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Back To ‘Normal’

What’s next for in-person work?

Mary Kay Scully headshot
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Mary Kay Scully
Two women tap elbows, avoiding a handshake.

The handshake is defined as a gripping and shaking of right hands by two individuals, as to symbolize greeting, congratulation, agreement, or farewell. While traditionally handshakes are widely used in a business setting, due to the COVID-19 pandemic over the last year and a half, this second-nature action, among other ways of expression, has been quickly abandoned due to the concern of spreading germs and a desire to be mindful of each individual’s comfort level when it comes to physical contact. 

As more people get vaccinated and feel more comfortable venturing back out into familiar spaces, companies are beginning to reinstate in-office work, adopt hybrid work models, and/or allow business travel to resume. This means that we may want to take a look at how things have changed and how these once second-nature actions will be different moving forward.

The in-office new “normal.”

With handshakes and hugs likely at bay for a while, it’s time to figure out an alternative method of greeting. Whether it is an elbow bump or a wave from a distance, make sure you’re being respectful of others and their level of comfort. It also wouldn’t hurt to know where you land on the physical contact spectrum. 

Beyond simple greetings, now we also must look at shared spaces a bit differently. Spaces like cubicles, meeting rooms, refrigerators and water coolers require a second thought before falling back into past behaviors. Many offices may limit shared spaces such as lunchrooms, provide dividers between cubicles and require masks at all times. This means planning ahead is required for even something as simple as bringing lunch and deciding where to eat it. Although being back in the office may feel like a normal activity, don’t forget what you’ve learned during the pandemic and keep your and others’ health and safety top of mind.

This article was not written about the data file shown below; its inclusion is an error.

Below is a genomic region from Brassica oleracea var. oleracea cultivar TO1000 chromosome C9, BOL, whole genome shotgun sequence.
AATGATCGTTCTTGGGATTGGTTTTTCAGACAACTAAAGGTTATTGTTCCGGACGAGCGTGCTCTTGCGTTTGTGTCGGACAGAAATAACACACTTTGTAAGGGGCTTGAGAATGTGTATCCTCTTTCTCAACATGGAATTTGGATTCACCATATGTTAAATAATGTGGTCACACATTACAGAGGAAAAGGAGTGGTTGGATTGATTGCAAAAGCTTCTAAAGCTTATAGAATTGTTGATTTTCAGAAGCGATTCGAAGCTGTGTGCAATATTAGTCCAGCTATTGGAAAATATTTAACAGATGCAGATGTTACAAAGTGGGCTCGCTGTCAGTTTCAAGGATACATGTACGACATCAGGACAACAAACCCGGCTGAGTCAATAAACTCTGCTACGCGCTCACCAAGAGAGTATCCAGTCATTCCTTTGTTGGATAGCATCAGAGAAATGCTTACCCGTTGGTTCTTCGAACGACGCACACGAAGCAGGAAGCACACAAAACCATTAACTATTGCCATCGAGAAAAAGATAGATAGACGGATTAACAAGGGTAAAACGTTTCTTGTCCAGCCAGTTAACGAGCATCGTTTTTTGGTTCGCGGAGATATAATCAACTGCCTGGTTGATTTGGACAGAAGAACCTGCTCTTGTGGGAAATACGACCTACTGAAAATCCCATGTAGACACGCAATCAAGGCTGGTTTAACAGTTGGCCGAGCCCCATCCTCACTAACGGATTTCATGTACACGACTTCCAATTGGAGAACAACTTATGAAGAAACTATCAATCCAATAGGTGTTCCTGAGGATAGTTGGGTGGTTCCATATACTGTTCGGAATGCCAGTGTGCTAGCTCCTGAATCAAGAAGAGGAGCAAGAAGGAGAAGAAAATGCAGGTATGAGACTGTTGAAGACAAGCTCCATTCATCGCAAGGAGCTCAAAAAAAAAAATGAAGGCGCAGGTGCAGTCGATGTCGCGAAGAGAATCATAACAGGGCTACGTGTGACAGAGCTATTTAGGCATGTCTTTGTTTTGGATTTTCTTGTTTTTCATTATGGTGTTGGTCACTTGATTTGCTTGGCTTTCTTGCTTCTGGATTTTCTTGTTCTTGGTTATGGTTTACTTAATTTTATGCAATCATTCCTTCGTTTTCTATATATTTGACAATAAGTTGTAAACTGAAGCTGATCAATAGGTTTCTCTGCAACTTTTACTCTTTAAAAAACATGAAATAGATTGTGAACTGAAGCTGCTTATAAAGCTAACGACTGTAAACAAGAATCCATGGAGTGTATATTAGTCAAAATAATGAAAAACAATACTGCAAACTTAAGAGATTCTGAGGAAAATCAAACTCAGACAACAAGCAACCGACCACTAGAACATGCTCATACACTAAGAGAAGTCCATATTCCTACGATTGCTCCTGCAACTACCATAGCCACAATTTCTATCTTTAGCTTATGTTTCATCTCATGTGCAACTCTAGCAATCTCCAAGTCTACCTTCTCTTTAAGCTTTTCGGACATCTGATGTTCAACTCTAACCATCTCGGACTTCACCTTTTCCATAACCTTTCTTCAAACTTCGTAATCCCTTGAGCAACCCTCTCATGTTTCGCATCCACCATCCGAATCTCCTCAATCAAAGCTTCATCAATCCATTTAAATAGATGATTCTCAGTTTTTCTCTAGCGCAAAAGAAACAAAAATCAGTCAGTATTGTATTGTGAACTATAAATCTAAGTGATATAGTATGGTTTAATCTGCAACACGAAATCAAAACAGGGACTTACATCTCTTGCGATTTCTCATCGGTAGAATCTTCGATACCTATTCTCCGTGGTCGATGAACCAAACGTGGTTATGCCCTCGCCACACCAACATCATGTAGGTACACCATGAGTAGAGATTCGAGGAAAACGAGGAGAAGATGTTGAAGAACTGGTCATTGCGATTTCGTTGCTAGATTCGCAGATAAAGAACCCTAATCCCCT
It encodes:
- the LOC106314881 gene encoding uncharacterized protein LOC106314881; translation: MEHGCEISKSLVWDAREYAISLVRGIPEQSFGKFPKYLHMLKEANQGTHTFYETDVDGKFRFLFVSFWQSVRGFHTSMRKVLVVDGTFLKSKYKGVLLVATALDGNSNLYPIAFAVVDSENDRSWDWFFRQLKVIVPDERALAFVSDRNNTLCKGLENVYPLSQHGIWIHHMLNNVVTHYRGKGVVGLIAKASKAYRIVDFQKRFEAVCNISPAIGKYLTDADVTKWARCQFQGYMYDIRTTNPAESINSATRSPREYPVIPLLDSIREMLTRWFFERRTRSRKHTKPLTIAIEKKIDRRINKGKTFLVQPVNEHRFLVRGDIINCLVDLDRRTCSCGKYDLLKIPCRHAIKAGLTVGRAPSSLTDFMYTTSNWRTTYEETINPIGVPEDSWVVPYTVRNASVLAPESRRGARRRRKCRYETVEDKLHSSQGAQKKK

What Worked During The Pandemic?

Although fully remote work was a challenge for many at first, there were some activities that excelled in a remote setting. Take training for example. Remote training not only became the safer option as close proximity and large crowds weren’t an issue, but it also allowed for more on-demand capabilities. Through video training and on-demand options, training has seen an uptick in attraction and retention. Now, employees can participate in training during a time that works best for their schedule. 

That’s not to say that live training is a thing of the past. In fact, in the first five months of this year, I have had over 10,000 folks attend my live training sessions. The point is that now trainees have options and can figure out what works best for them.

Interacting With Customers

Now that people have become more comfortable with interacting outside of Zoom and their devices, how will our customers react when going through the homebuying process? Will in-person meetings happen again? And, if so, how will they look? Will documentation and applications revert to physical form or remain digital? How will closings work? 

Over the past year and a half, the act of buying, selling, and facilitating a home loan has completely changed. From appraisals to closings, everything has pretty much changed to a remote or digital setting to the best of its abilities. However, as we get closer to pre-pandemic normalcy how do these interactions change?

It comes down to the customer and your organization. Some customers may be more involved and prefer in-person interactions, with physical documents and the physical exchange of keys, all traditional aspects of buying a home. Especially with a booming housing market, interactions, home sales and purchases have been handled on a case-by-case basis when it comes to interacting with others. Some may prefer to interact digitally via email or text, which allows them to keep a distance they feel comfortable with. 

Whatever option the customer prefers, there are solutions for everyone and even greater flexibility now in the home buying and selling process.

Moving Forward

While there’s not a one-size-fits-all solution when it comes to returning to the office and pre-pandemic activities, it has certainly made us all sit back, take stock of our actions, and helped us determine how we should interact with one another. Whether it’s something as simple as a handshake and grabbing lunch with a colleague or facilitating in-person closings with physical documents, it’s important to remember what we’ve learned throughout the pandemic, and continue putting emphasis on and thought into practicing safe measures in our interactions with each other.

Close more loans, be more efficient, stay out of trouble.

Find more at Pro School
This article was originally published in the NMP Magazine July 2021 issue.
Mary Kay Scully headshot
Mary Kay Scully

Mary Kay Scully is the Director of Customer Education at Enact, leading the development of the company’s customer education curriculum. The statements in this article are solely her opinions and do not necessarily reflect the views of Enact or its management. 

Published on
Jul 24, 2021
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